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Road to Seeing (Voices That Matter) [Hardcover]

Dan Winters
3.7 out of 5 stars  See all reviews (9 customer reviews)

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Book Description

15 Mar 2014 Voices That Matter
After beginning his career as a photojournalist for a daily newspaper in southern California, Dan Winters moved to New York to begin a celebrated career that has since led to more than one hundred awards, including the Alfred Eisenstaedt Award for Magazine Photography. An immensely respected portrait photographer, Dan is well known for an impeccable use of light, color, and depth in his evocative images.

In Road to Seeing, Dan shares his journey to becoming a photographer, as well as key moments in his career that have influenced and informed the decisions he has made and the path he has taken. Though this book appeals to the broader photography audience, it speaks primarily to the student of photography—whether enrolled in school or not—and addresses such topics as creating a visual language; the history of photography; the portfolio; street photography; personal projects; his portraiture work; and the need for key characteristics such as perseverance, awareness, curiosity, and reverence.

By relaying both personal experiences and a kind of philosophy on photography, Road to Seeing tells the reader how one photographer carved a path for himself, and in so doing, helps equip the reader to forge his own.

Product details

  • Hardcover: 696 pages
  • Publisher: New Riders; 1 edition (15 Mar 2014)
  • Language: English
  • ISBN-10: 0321886399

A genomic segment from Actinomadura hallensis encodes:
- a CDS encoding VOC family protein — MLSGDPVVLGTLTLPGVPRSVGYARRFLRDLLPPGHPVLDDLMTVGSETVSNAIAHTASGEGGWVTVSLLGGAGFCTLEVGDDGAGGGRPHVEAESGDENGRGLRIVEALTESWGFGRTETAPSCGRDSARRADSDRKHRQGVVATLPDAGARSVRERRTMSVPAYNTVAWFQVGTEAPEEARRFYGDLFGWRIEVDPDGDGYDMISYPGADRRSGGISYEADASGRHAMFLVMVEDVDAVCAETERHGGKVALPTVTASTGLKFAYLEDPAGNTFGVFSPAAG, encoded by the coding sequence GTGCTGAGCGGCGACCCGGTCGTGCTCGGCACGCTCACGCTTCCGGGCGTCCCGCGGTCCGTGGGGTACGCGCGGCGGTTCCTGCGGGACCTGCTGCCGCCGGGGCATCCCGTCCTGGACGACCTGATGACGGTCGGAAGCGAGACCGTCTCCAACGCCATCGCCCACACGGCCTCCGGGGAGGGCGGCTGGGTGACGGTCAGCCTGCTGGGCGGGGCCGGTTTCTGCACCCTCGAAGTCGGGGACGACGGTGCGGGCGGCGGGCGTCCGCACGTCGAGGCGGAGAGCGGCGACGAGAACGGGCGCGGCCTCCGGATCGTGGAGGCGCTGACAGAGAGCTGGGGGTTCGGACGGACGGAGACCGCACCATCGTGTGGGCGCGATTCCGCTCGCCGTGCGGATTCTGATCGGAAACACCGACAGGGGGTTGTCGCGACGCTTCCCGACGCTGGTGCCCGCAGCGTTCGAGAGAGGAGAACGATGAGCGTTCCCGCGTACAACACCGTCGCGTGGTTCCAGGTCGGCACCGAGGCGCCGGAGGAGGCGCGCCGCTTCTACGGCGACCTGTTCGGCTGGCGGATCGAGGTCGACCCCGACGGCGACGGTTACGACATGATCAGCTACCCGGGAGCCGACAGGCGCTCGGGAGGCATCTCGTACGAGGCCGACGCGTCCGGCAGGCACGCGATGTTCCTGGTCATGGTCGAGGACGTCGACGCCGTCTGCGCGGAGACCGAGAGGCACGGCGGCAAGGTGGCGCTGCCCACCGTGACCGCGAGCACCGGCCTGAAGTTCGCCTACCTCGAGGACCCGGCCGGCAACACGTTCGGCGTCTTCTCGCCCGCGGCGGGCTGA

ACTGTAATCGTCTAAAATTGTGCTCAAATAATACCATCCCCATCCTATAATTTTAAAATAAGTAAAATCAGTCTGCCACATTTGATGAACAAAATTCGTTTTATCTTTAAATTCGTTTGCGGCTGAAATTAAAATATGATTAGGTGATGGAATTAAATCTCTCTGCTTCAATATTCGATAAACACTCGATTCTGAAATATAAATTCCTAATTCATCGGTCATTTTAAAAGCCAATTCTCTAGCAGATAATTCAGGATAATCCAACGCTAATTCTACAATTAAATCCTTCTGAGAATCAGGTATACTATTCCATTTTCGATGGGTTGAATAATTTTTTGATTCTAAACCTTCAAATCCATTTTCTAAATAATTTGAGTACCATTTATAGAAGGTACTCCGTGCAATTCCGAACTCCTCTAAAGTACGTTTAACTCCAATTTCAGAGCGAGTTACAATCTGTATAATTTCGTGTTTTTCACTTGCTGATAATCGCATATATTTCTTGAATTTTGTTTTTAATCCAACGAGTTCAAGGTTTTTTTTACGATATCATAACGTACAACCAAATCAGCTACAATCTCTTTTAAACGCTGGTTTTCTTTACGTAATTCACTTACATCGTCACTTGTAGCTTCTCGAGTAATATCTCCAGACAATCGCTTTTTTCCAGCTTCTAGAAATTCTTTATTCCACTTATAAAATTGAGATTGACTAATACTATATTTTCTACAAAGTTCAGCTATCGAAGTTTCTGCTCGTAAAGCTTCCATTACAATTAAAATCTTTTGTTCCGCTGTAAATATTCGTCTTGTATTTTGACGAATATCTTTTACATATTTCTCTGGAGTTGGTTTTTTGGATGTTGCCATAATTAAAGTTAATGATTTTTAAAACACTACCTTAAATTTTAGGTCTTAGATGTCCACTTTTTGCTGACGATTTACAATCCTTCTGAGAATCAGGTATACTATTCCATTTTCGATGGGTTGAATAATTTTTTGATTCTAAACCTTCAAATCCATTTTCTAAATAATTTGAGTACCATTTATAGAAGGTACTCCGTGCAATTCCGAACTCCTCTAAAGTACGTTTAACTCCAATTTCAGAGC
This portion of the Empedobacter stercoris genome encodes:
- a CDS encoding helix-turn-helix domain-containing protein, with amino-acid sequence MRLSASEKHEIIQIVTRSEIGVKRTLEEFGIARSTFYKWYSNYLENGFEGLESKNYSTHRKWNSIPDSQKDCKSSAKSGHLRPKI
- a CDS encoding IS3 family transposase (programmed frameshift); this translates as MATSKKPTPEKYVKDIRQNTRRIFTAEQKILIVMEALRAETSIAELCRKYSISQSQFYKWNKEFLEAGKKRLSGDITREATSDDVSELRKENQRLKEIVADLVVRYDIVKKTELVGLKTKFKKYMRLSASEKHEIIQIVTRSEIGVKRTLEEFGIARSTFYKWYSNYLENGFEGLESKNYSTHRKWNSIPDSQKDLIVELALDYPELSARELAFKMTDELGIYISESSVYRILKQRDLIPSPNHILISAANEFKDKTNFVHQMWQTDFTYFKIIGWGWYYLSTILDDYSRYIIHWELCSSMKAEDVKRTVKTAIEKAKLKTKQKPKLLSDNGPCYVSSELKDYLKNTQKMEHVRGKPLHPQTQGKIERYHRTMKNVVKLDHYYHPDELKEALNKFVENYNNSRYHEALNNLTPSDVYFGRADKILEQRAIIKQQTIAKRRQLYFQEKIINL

• ISBN-13: 978-0321886392
  • Product Dimensions: 23.6 x 19.3 x 5.8 cm
  • Average Customer Review: 3.7 out of 5 stars  See all reviews (9 customer reviews)
  • Amazon Bestsellers Rank: 289,681 in Books (See Top 100 in Books)

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Product Description

About the Author

Dan Winters is a photographer well-known for his celebrity portraiture, photojournalism, and illustrations. He has won numerous awards including the World Press Photo Award, and his work has been featured in The New York Times Magazine, The New Yorker, Vanity Fair, GQ, and Rolling Stone. His previous books include Periodical Photographs, Last Launch, and Dan Winters's America: Icons and Ingenuity. He splits his time between Austin, Los Angeles, and Savannah. See his work online at 

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Customer Reviews

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2 of 2 people found the following review helpful
By D
Format:Kindle Edition|Verified Purchase
I confess that I am completely at a loss to understand why this book has received so many gushing reviews. For instance here you can read reviews that say it “is not so much a book as it a mentorship,” that it “will become a benchmark in the field of photography literature” and that it is an “illuminating and important contribution to photography.” Most of the reviews give the book 5 stars. I’m baffled.

Let me start by saying that Dan Winters is a gifted photographer and I greatly admire some of his work, particularly his portraits. I’m not totally sold though and one of the things I noticed in seeing so many of his photographs in one volume is that he nearly always puts his subjects, animate or inanimate, right in the middle of the frame. It gets a bit tedious after a while.